To the person whose life seems a hopeless tangle, the awareness of that fact may come with terrifying overtones. It might go something like this: "How can I, who can't even go through an evening without a cigarette (or a drink, or a candy bar, or what have you) hope to wipe out systematically all my real vices?" Although I don't pretend to be able to answer adequately in the time available today - even if I were to go on for another hour or so - that question born of despair, perhaps I can at least point to an answer.

First of all, the process must be a gradual one. No one can change - in a day, or a month, or a year - from a state dominated almost completely by self love into a state almost completely freed from selfish influences. If, in fact, such a change could be effected suddenly, it would amount to the destruction of that person and the magical creation of another. There would be no process, no continuity. Personal identity would be lost en route.

The actual changes in one's spirit must be as imperceptible as those changes in which the elements of our physical body are removed and replaced day by day, but so gradually that we are hardly aware of what is going on. That is the "pointer" I had in mind - that although the end result is a radical change in one's inner being, the process of change is intended to be very gradual. I personally find that fact to be a great source of comfort to me, and I hope it will be to you as well.

But even gradual changes will never take place unless we get the initial message: So my present purpose is to insist on the necessity of conversion, of a turning point; the necessity of our awareness that in at least some of our thoughts and desires we are all headed in the wrong direction; further, that once we become aware of the need to turn around, we must make ourselves do just that: turn around! Nothing else will work! No amount of subterfuge, of rocking back and forth in place, of substitutes or halfway measures will do.

The old army command, "About face!" applies here. For, just as it is in the army, whether we understand fully the reason for it or not, we must obey. In the case of the conversion process involved in being born again, the understanding - we are assured - will come in the doing of it.


Nicodemus said to Him, "How can anyone be born after having grown old? Can one enter a second time into the mother's womb and be born?" Jesus answered, "Very truly, I tell you, no one can enter the kingdom of God without being born of water and Spirit. What is born of the flesh is flesh, and what is born of the Spirit is spirit. Do not be astonished that I said to you, 'You must be born from above.' The wind blows where it chooses, and you hear the sound of it, but you do not know where it comes from or where it goes. So it is with everyone who is born of the Spirit." Nicodemus said to Him, "How can these things be?" Jesus answered him "Are you a teacher of Israel, and yet you do not understand these things?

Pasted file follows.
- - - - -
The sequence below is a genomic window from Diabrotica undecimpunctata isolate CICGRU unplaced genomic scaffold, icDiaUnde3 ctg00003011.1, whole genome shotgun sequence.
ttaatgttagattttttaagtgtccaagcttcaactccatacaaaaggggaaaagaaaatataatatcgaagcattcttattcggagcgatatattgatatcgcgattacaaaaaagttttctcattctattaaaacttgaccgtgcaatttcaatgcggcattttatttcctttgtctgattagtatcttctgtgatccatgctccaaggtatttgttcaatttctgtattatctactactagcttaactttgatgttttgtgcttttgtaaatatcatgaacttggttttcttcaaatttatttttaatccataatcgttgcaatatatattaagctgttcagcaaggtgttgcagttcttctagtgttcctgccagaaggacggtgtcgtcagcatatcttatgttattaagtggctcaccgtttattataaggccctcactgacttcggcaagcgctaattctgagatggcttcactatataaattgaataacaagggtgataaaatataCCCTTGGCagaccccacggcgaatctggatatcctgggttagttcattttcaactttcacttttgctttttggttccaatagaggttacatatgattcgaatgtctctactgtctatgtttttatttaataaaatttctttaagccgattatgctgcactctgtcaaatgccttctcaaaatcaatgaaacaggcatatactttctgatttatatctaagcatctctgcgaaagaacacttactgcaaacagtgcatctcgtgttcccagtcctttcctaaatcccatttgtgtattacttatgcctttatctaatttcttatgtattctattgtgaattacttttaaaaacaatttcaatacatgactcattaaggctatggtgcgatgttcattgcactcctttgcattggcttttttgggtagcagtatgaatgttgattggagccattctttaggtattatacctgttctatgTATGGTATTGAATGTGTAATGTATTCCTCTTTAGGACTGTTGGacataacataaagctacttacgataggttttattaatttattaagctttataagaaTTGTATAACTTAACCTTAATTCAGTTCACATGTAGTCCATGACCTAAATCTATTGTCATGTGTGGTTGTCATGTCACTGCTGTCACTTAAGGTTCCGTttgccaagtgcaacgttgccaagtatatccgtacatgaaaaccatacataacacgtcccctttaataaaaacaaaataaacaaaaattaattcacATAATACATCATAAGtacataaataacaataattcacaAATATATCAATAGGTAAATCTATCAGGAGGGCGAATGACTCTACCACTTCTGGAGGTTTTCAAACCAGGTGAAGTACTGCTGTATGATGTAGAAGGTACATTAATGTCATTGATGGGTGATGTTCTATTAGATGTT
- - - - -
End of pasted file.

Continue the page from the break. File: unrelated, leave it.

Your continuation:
"Very truly, I tell you, we speak of what we know and testify to what we have seen; yet you do not receive our testimony. If I have told you about earthly things and you do not believe, how can you believe if I tell you about heavenly things? No one has ascended into heaven except the one who descended from heaven, the Son of Man. And just as Moses lifted up the serpent in the wilderness, so must the Son of Man be lifted up, that whoever believes in Him may have eternal life.

"For God so loved the word that He gave His only Son, so that everyone who believes in Him may not perish by may have eternal life."

John 3:4-16

Reading from Swedenborg

A person is born into all different kinds of evil, and so into all different kinds of falsity. Therefore, by oneself, one is condemned to hell. But to be pulled out of hell, one must be reborn from the Lord This rebirth is what's called "regeneration."

Now, to be reborn, we must first learn the true things which come from the Church, from the Word, or from the teachings out of the Word. The Word, and teachings from the Word, show what is true and good, and truth and goodness show what is false and evil. Unless we know these things, we cannot possibly be regenerated, since we remain in our own evils and the resulting falsities. We then call the evils good, and the falsities true.

That is why the recognition of what is true and good must come first, and the person's understanding must be lighted up. People have been given a mind so that they can be lighted up by the knowledge of goodness and truth. This is to enable them to receive goodness and truth into their motivation, and become good. The truth becomes good when a person wants it, and acts on it because he wants it.

So it is plain how goodness is formed in a person, and that unless one is involved in goodness, one is not born anew, or regenerated. And when we are involved in good in our motivation, we also have the truth appropriate to that good in our understanding. One's mind actually works together with one's motivation: Whatever a person wants, that is what he thinks when he is alone. This is what is called the joining of truth and goodness, or the heavenly marriage.

It is the same whether you say "wanting what is good," or "loving what is good," since whatever we love, we want. It is also the same whether you say "understanding" the truth which comes from goodness, or "believing" it. It follows from this that in a regenerated person, love and faith act as one. This joining together, or marriage, is what is called the Church, and heaven, and also God's Kingdom. In the highest meaning, it is called the Lord within a person.

Arcana Coelestia [Heavenly Secrets] #10367


Music: On A Distant Shore
1999 Bruce DeBoer